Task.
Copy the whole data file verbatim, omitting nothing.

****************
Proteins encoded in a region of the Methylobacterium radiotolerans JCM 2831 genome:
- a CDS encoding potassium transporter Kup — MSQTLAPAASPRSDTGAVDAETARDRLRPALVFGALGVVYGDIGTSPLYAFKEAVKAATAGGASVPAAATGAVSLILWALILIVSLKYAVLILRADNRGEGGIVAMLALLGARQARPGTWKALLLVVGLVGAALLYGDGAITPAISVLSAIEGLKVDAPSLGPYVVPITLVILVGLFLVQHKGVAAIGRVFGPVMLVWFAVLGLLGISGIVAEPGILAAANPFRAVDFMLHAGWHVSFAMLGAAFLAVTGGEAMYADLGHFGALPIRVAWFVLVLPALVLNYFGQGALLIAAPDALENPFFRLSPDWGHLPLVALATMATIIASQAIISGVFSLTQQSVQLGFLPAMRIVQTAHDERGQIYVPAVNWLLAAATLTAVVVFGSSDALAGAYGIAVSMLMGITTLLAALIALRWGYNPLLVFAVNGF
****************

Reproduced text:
Proteins encoded in a region of the Methylobacterium radiotolerans JCM 2831 genome:
- a CDS encoding potassium transporter Kup — MSQTLAPAASPRSDTGAVDAETARDRLRPALVFGALGVVYGDIGTSPLYAFKEAVKAATAGGASVPAAATGAVSLILWALILIVSLKYAVLILRADNRGEGGIVAMLALLGARQARPGTWKALLLVVGLVGAALLYGDGAITPAISVLSAIEGLKVDAPSLGPYVVPITLVILVGLFLVQHKGVAAIGRVFGPVMLVWFAVLGLLGISGIVAEPGILAAANPFRAVDFMLHAGWHVSFAMLGAAFLAVTGGEAMYADLGHFGALPIRVAWFVLVLPALVLNYFGQGALLIAAPDALENPFFRLSPDWGHLPLVALATMATIIASQAIISGVFSLTQQSVQLGFLPAMRIVQTAHDERGQIYVPAVNWLLAAATLTAVVVFGSSDALAGAYGIAVSMLMGITTLLAALIALRWGYNPLLVFAVNGF